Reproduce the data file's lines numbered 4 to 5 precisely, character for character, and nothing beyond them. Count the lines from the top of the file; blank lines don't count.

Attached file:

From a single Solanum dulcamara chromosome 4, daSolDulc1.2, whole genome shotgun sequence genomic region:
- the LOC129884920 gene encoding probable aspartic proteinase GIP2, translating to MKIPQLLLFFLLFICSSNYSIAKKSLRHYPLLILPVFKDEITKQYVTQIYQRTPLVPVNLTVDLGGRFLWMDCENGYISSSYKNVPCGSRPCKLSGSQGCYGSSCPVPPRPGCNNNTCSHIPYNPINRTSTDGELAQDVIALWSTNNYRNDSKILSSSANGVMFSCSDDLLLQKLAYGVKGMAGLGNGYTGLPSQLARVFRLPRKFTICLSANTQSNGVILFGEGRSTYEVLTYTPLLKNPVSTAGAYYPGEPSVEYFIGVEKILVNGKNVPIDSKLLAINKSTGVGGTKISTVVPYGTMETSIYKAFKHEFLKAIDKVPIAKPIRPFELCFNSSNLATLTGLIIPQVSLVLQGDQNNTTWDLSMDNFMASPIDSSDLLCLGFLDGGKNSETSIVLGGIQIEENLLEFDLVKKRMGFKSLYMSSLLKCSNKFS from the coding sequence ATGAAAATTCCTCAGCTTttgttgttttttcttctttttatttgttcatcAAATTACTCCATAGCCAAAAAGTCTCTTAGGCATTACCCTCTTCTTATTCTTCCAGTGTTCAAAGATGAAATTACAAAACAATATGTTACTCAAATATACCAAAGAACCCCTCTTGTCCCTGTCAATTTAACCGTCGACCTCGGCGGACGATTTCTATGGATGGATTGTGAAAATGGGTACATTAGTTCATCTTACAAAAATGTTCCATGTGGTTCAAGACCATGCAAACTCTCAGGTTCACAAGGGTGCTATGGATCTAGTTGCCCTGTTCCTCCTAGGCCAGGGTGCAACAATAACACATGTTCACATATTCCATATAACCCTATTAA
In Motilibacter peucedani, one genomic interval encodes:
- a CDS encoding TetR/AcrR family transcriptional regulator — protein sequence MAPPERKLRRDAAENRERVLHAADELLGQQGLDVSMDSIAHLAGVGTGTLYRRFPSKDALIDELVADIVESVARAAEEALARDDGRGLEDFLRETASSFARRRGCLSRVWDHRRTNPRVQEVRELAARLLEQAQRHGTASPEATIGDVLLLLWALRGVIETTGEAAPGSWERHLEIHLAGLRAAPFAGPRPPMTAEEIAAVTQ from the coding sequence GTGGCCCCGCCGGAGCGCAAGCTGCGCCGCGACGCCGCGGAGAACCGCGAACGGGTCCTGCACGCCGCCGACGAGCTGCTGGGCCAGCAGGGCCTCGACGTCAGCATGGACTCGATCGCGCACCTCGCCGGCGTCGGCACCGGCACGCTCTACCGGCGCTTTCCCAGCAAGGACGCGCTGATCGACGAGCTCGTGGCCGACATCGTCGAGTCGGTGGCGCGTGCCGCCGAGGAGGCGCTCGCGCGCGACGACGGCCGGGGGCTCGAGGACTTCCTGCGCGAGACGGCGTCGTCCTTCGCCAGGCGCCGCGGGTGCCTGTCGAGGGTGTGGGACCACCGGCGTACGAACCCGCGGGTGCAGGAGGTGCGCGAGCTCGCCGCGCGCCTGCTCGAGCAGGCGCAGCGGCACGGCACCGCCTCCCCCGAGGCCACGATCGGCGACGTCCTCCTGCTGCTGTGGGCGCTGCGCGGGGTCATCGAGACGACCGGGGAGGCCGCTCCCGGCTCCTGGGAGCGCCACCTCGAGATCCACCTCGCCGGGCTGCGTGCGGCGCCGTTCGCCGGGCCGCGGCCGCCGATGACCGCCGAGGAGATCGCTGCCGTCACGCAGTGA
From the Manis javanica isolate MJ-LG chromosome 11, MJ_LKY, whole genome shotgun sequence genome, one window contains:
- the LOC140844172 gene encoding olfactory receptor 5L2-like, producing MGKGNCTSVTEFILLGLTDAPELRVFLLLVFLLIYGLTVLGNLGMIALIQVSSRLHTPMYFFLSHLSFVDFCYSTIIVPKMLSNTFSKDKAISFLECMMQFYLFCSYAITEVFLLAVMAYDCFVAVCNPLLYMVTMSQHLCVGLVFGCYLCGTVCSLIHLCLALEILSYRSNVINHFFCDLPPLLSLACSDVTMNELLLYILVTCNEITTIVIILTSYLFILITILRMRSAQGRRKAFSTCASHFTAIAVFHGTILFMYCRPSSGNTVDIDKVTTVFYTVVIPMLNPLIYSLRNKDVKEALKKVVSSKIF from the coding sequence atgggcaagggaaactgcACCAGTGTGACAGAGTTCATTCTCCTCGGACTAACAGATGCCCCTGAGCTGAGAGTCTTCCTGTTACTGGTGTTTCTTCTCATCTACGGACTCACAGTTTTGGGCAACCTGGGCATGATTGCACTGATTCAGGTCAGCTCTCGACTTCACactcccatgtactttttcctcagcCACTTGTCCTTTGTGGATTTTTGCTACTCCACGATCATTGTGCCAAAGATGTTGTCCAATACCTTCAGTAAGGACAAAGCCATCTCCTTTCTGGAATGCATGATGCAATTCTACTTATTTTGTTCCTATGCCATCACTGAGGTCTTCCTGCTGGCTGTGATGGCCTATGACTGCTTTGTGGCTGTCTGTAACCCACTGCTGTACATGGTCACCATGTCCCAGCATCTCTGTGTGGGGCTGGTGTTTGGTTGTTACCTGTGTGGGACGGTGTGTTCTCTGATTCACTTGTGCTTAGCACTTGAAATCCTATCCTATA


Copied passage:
- a CDS encoding TetR/AcrR family transcriptional regulator — protein sequence MAPPERKLRRDAAENRERVLHAADELLGQQGLDVSMDSIAHLAGVGTGTLYRRFPSKDALIDELVADIVESVARAAEEALARDDGRGLEDFLRETASSFARRRGCLSRVWDHRRTNPRVQEVRELAARLLEQAQRHGTASPEATIGDVLLLLWALRGVIETTGEAAPGSWERHLEIHLAGLRAAPFAGPRPPMTAEEIAAVTQ from the coding sequence GTGGCCCCGCCGGAGCGCAAGCTGCGCCGCGACGCCGCGGAGAACCGCGAACGGGTCCTGCACGCCGCCGACGAGCTGCTGGGCCAGCAGGGCCTCGACGTCAGCATGGACTCGATCGCGCACCTCGCCGGCGTCGGCACCGGCACGCTCTACCGGCGCTTTCCCAGCAAGGACGCGCTGATCGACGAGCTCGTGGCCGACATCGTCGAGTCGGTGGCGCGTGCCGCCGAGGAGGCGCTCGCGCGCGACGACGGCCGGGGGCTCGAGGACTTCCTGCGCGAGACGGCGTCGTCCTTCGCCAGGCGCCGCGGGTGCCTGTCGAGGGTGTGGGACCACCGGCGTACGAACCCGCGGGTGCAGGAGGTGCGCGAGCTCGCCGCGCGCCTGCTCGAGCAGGCGCAGCGGCACGGCACCGCCTCCCCCGAGGCCACGATCGGCGACGTCCTCCTGCTGCTGTGGGCGCTGCGCGGGGTCATCGAGACGACCGGGGAGGCCGCTCCCGGCTCCTGGGAGCGCCACCTCGAGATCCACCTCGCCGGGCTGCGTGCGGCGCCGTTCGCCGGGCCGCGGCCGCCGATGACCGCCGAGGAGATCGCTGCCGTCACGCAGTGA
From the Manis javanica isolate MJ-LG chromosome 11, MJ_LKY, whole genome shotgun sequence genome, one window contains: